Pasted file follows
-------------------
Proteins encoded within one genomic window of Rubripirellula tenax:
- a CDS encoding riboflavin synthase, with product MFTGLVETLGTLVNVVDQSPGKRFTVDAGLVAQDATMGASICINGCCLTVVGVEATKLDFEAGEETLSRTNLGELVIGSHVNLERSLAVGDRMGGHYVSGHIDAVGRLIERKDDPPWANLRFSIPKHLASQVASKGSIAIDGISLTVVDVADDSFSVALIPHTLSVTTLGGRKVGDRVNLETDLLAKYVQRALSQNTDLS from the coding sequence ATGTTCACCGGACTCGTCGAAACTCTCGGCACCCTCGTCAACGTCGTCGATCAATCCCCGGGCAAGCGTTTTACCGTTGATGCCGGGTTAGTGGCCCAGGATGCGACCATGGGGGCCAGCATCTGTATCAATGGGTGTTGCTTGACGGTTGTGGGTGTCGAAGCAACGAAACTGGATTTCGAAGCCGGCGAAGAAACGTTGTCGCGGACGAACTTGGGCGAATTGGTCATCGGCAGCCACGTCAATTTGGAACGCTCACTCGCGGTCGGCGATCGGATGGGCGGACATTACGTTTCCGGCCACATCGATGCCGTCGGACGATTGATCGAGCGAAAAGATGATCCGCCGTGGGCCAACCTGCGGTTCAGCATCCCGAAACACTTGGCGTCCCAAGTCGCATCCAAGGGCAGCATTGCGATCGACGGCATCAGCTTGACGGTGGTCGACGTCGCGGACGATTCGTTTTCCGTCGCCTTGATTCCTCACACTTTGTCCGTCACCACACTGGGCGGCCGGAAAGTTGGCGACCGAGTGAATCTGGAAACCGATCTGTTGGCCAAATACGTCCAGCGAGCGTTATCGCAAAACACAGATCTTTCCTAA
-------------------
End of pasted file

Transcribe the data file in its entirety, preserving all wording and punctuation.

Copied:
Proteins encoded within one genomic window of Rubripirellula tenax:
- a CDS encoding riboflavin synthase, with product MFTGLVETLGTLVNVVDQSPGKRFTVDAGLVAQDATMGASICINGCCLTVVGVEATKLDFEAGEETLSRTNLGELVIGSHVNLERSLAVGDRMGGHYVSGHIDAVGRLIERKDDPPWANLRFSIPKHLASQVASKGSIAIDGISLTVVDVADDSFSVALIPHTLSVTTLGGRKVGDRVNLETDLLAKYVQRALSQNTDLS from the coding sequence ATGTTCACCGGACTCGTCGAAACTCTCGGCACCCTCGTCAACGTCGTCGATCAATCCCCGGGCAAGCGTTTTACCGTTGATGCCGGGTTAGTGGCCCAGGATGCGACCATGGGGGCCAGCATCTGTATCAATGGGTGTTGCTTGACGGTTGTGGGTGTCGAAGCAACGAAACTGGATTTCGAAGCCGGCGAAGAAACGTTGTCGCGGACGAACTTGGGCGAATTGGTCATCGGCAGCCACGTCAATTTGGAACGCTCACTCGCGGTCGGCGATCGGATGGGCGGACATTACGTTTCCGGCCACATCGATGCCGTCGGACGATTGATCGAGCGAAAAGATGATCCGCCGTGGGCCAACCTGCGGTTCAGCATCCCGAAACACTTGGCGTCCCAAGTCGCATCCAAGGGCAGCATTGCGATCGACGGCATCAGCTTGACGGTGGTCGACGTCGCGGACGATTCGTTTTCCGTCGCCTTGATTCCTCACACTTTGTCCGTCACCACACTGGGCGGCCGGAAAGTTGGCGACCGAGTGAATCTGGAAACCGATCTGTTGGCCAAATACGTCCAGCGAGCGTTATCGCAAAACACAGATCTTTCCTAA